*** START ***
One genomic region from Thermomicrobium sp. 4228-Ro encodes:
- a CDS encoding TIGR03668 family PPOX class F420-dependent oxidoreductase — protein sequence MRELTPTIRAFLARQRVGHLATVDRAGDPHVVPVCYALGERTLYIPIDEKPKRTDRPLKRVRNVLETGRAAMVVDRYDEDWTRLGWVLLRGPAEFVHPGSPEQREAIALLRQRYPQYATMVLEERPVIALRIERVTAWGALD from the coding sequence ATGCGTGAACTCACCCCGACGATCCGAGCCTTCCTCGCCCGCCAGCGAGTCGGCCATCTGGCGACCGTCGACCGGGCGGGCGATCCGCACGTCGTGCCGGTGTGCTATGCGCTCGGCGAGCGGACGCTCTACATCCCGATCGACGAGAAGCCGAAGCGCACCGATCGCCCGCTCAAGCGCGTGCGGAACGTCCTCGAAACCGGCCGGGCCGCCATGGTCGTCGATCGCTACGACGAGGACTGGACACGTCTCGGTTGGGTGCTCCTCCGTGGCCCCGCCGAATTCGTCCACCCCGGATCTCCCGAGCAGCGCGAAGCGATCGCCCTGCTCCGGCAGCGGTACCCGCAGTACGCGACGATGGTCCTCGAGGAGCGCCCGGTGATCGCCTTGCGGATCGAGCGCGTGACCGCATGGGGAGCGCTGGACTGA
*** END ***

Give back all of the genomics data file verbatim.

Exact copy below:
One genomic region from Thermomicrobium sp. 4228-Ro encodes:
- a CDS encoding TIGR03668 family PPOX class F420-dependent oxidoreductase — protein sequence MRELTPTIRAFLARQRVGHLATVDRAGDPHVVPVCYALGERTLYIPIDEKPKRTDRPLKRVRNVLETGRAAMVVDRYDEDWTRLGWVLLRGPAEFVHPGSPEQREAIALLRQRYPQYATMVLEERPVIALRIERVTAWGALD from the coding sequence ATGCGTGAACTCACCCCGACGATCCGAGCCTTCCTCGCCCGCCAGCGAGTCGGCCATCTGGCGACCGTCGACCGGGCGGGCGATCCGCACGTCGTGCCGGTGTGCTATGCGCTCGGCGAGCGGACGCTCTACATCCCGATCGACGAGAAGCCGAAGCGCACCGATCGCCCGCTCAAGCGCGTGCGGAACGTCCTCGAAACCGGCCGGGCCGCCATGGTCGTCGATCGCTACGACGAGGACTGGACACGTCTCGGTTGGGTGCTCCTCCGTGGCCCCGCCGAATTCGTCCACCCCGGATCTCCCGAGCAGCGCGAAGCGATCGCCCTGCTCCGGCAGCGGTACCCGCAGTACGCGACGATGGTCCTCGAGGAGCGCCCGGTGATCGCCTTGCGGATCGAGCGCGTGACCGCATGGGGAGCGCTGGACTGA